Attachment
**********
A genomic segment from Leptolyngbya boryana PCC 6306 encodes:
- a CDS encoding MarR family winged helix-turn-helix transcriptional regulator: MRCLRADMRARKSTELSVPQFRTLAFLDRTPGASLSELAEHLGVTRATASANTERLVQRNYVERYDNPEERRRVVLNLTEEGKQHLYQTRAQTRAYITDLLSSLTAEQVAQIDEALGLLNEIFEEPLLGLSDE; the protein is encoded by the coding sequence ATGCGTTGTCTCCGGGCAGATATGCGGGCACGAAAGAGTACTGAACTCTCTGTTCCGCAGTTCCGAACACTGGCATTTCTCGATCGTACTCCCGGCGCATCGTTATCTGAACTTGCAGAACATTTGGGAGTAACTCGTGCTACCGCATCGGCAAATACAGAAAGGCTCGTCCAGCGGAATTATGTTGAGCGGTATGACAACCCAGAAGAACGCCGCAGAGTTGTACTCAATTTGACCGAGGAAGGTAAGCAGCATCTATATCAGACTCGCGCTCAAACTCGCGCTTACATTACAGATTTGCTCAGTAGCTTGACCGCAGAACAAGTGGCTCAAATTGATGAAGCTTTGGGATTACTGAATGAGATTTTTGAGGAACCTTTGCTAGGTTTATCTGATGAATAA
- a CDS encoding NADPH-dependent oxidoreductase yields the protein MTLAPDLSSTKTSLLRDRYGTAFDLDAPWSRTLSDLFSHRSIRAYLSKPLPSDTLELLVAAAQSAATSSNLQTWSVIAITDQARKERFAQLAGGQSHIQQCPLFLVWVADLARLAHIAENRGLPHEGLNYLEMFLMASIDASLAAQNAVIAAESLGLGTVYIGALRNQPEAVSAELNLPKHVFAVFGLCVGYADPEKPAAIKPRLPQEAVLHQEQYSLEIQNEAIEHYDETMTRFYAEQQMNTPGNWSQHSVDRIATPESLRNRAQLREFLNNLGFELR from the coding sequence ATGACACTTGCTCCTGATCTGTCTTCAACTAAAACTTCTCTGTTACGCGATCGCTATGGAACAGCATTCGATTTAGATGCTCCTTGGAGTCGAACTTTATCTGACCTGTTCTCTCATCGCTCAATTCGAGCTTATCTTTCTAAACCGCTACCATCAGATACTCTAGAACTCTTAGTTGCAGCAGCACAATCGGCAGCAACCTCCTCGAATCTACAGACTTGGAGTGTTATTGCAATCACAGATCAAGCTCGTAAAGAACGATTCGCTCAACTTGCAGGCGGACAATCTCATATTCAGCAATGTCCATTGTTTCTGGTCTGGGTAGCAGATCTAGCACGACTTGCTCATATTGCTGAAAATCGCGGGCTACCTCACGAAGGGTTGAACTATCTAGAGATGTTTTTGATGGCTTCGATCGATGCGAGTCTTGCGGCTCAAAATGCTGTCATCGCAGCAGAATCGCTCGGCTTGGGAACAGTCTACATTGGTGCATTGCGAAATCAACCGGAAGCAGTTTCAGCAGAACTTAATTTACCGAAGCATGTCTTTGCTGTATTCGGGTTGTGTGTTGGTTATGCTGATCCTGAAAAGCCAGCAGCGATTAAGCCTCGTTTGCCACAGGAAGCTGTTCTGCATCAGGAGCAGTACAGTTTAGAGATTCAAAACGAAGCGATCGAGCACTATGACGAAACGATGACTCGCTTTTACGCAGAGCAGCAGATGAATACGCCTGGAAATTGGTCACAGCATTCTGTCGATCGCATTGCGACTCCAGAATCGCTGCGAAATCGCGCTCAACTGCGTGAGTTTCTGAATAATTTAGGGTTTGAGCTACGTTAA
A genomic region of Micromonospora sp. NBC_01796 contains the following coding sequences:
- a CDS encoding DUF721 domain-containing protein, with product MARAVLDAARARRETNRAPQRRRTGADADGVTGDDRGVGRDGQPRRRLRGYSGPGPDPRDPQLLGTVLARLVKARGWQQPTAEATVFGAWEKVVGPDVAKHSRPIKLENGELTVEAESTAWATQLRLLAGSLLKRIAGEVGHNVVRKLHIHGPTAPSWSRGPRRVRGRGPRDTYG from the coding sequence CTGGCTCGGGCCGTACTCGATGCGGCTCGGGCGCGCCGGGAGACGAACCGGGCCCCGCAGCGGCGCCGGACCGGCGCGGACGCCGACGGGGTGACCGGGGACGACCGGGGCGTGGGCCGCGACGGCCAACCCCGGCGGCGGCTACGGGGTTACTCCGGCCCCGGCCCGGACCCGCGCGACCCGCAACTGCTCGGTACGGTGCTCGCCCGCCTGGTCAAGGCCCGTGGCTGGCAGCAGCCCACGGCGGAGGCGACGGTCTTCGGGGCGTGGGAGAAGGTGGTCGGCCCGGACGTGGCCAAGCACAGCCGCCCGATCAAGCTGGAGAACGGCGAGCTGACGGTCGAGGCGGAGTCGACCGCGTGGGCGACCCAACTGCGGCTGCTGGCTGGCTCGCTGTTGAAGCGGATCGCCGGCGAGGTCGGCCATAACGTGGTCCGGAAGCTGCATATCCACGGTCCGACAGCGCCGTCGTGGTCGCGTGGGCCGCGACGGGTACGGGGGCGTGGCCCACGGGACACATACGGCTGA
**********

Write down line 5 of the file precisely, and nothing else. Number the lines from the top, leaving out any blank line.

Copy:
- a CDS encoding DUF721 domain-containing protein, with product MARAVLDAARARRETNRAPQRRRTGADADGVTGDDRGVGRDGQPRRRLRGYSGPGPDPRDPQLLGTVLARLVKARGWQQPTAEATVFGAWEKVVGPDVAKHSRPIKLENGELTVEAESTAWATQLRLLAGSLLKRIAGEVGHNVVRKLHIHGPTAPSWSRGPRRVRGRGPRDTYG from the coding sequence CTGGCTCGGGCCGTACTCGATGCGGCTCGGGCGCGCCGGGAGACGAACCGGGCCCCGCAGCGGCGCCGGACCGGCGCGGACGCCGACGGGGTGACCGGGGACGACCGGGGCGTGGGCCGCGACGGCCAACCCCGGCGGCGGCTACGGGGTTACTCCGGCCCCGGCCCGGACCCGCGCGACCCGCAACTGCTCGGTACGGTGCTCGCCCGCCTGGTCAAGGCCCGTGGCTGGCAGCAGCCCACGGCGGAGGCGACGGTCTTCGGGGCGTGGGAGAAGGTGGTCGGCCCGGACGTGGCCAAGCACAGCCGCCCGATCAAGCTGGAGAACGGCGAGCTGACGGTCGAGGCGGAGTCGACCGCGTGGGCGACCCAACTGCGGCTGCTGGCTGGCTCGCTGTTGAAGCGGATCGCCGGCGAGGTCGGCCATAACGTGGTCCGGAAGCTGCATATCCACGGTCCGACAGCGCCGTCGTGGTCGCGTGGGCCGCGACGGGTACGGGGGCGTGGCCCACGGGACACATACGGCTGA